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  • Energy level - Vizslas have far more energy than Goldens and Labs. Over the years, Goldens and Labs have been bred to have calmer, laid back temperaments while Vizslas are still bred to be highly active dogs so they are able to hunt (covering a lot of ground rather than sitting in a duck blind) an entire day.  This means Vizslas are impossible to live with unless their daily exercise needs are met. These calmer, more "bullet-proof" temperaments are why you see so many Labs and Goldens working as service dogs.

  • Maturity - Vizslas are much slower to mature than Labs and Goldens (and most other pointing breeds). A Vizsla is often considered to be a puppy until 3 years old (if they ever grow up!). This can make training a Vizsla more challenging (those in love with the breed find this to be so endearing, nonetheless).  But, their soft temperaments in addition to the fact that they are slower to mature, make training a challenge. The ideal guardian is one who is not heavy-handed and is patient with their training. Do not misinterpret this as Vizslas not being trainable.  Their biddability allows them to be highly-trainable.  Like any dog, they need true leadership in order to thrive.

  • Temperament - Vizslas do not have the "bullet-proof" temperaments Labs and Goldens are known for and are often described as "soft in temperament". Vizslas need much more socialization to sights, sounds, smells, people, other animals in order for them to be confident. Without tons of heavy socialization early on (and throughout their entire lives), Vizslas can be skittish and spooky, especially so if they have not been well-bred and socialized by the breeder. They don't kennel well and often do not tolerate toddlers and children that haven't been taught to be gentle, kind, and respectful.

  • Neediness - The Hungarian saying about Vizslas is "they sit on top of your head". The are know as "Velcro Vizslas" because they are your shadows. They don't just sit and rest while you're busy around the house. They'll often join you in whatever you're doing and very much enjoy being underfoot. Those of us who love the breed, love this trait about them. Sadly, Vizslas end up in rescue because they were bought by people who weren't prepared and found it an annoying behavior.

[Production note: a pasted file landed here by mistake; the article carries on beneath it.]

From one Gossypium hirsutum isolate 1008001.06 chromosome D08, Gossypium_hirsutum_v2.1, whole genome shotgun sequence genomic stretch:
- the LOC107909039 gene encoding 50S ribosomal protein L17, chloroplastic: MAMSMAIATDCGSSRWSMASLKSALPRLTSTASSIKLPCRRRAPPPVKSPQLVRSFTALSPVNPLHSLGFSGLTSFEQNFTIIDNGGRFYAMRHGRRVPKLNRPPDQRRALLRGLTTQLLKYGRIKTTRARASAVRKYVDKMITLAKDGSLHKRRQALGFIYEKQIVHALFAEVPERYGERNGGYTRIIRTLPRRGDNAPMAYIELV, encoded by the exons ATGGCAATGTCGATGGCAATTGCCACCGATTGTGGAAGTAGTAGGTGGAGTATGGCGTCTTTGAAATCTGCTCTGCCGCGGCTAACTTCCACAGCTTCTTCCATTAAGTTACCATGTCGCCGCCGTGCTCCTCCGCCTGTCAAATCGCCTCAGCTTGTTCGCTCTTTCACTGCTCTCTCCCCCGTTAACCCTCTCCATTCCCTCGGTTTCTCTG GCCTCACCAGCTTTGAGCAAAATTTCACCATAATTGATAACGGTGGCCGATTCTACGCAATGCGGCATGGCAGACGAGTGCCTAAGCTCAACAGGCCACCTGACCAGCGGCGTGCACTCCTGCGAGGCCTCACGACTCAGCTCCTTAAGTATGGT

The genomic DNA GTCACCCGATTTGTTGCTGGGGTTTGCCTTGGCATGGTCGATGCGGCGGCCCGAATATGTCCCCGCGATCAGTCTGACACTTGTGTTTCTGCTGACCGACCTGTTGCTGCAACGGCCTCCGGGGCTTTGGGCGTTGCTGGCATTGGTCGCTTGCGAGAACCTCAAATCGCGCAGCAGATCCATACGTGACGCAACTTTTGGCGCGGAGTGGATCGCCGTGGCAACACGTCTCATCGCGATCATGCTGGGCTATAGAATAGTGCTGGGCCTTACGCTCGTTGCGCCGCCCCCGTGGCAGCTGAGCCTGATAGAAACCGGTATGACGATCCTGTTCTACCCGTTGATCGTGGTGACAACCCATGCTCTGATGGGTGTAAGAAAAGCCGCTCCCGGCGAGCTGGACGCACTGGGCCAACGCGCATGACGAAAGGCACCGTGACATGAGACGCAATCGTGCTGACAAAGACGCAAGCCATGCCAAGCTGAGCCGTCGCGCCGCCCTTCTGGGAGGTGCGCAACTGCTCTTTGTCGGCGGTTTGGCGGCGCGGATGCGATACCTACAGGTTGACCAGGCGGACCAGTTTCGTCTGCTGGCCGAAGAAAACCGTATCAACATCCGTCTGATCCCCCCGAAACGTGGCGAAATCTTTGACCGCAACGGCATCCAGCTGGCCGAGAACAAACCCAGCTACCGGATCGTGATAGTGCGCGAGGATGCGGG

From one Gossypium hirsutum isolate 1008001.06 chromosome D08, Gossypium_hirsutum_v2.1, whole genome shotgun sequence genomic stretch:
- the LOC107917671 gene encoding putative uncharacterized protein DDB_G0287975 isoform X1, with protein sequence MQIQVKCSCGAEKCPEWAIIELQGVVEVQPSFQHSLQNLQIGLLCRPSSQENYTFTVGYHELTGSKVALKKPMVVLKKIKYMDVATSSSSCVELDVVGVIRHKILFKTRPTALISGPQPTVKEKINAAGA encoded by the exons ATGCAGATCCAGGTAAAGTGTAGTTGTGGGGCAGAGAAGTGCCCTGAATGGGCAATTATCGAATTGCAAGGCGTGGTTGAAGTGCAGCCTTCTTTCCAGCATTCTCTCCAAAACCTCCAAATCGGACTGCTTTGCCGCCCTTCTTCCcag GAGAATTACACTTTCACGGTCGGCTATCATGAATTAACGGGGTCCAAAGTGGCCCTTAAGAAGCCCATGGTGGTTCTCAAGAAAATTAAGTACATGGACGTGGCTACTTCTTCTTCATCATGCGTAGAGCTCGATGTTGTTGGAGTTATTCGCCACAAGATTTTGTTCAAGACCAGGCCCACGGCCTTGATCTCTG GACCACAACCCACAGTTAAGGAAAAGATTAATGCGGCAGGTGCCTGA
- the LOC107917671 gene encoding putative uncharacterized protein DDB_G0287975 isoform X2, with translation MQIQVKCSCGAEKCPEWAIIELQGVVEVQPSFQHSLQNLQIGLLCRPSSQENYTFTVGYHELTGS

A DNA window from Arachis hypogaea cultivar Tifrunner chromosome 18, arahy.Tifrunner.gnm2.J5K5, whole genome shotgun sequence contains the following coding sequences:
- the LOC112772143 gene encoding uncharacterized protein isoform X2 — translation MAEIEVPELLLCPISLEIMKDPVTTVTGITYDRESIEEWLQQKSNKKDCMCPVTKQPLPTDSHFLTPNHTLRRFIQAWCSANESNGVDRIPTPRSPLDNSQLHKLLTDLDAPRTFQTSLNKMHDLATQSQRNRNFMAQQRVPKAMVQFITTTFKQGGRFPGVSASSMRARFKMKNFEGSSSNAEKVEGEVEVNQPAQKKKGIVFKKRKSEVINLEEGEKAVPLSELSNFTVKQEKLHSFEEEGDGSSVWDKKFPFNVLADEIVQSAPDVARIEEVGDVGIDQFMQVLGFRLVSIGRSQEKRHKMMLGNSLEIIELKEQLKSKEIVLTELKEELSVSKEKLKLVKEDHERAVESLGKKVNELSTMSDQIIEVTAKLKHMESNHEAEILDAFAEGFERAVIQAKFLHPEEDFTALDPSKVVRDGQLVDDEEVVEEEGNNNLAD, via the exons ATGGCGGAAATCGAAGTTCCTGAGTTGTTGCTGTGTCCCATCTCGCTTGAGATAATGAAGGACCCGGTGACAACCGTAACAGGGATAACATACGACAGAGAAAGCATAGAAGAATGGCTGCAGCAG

• The mythical, "perfect family dog" - Again, this goes back to their temperaments/energy levels/neediness. Please read, Do Vizslas Make Good Family Dogs? by Fusion Vizslas (Charter Members of the RMVC) before deciding to add a Vizsla to your family.  Because they don't "come out of the box" like Labs and Goldens, it is more work to help them be the "perfect family dog." They generally aren't a good breed for the first-time dog guardian. And, there really is no such thing as "the perfect family dog" straight out of the box. "The perfect family dog", regardless of breed, takes much time, energy, and money. Such a mythical creature can exist when s/he receives lots of love, training, socialization, exercise, and appropriate vet care.  The reality is dogs bite children--often.  Read, Why do dogs bite children? by Eric Goebelbecker (  To really prepare yourself for a dog take the time to read Culture Clash by Jean Donaldson.

  • Shedding - Yes, Vizslas shed just as much as other dogs--it's just harder to see because their hair is so short. Somewhere along the way, a rumor developed that Vizslas are hypoallergenic dogs. VIZSLAS ARE NOT A HYPOALLERGENIC BREED. Because Vizslas don't have an undercoat often gives the impression that they don't shed. If you like wearing black you might find yourself eliminating this color choice from your wardrobe as you grow tired of plucking little red hairs from the fabric.

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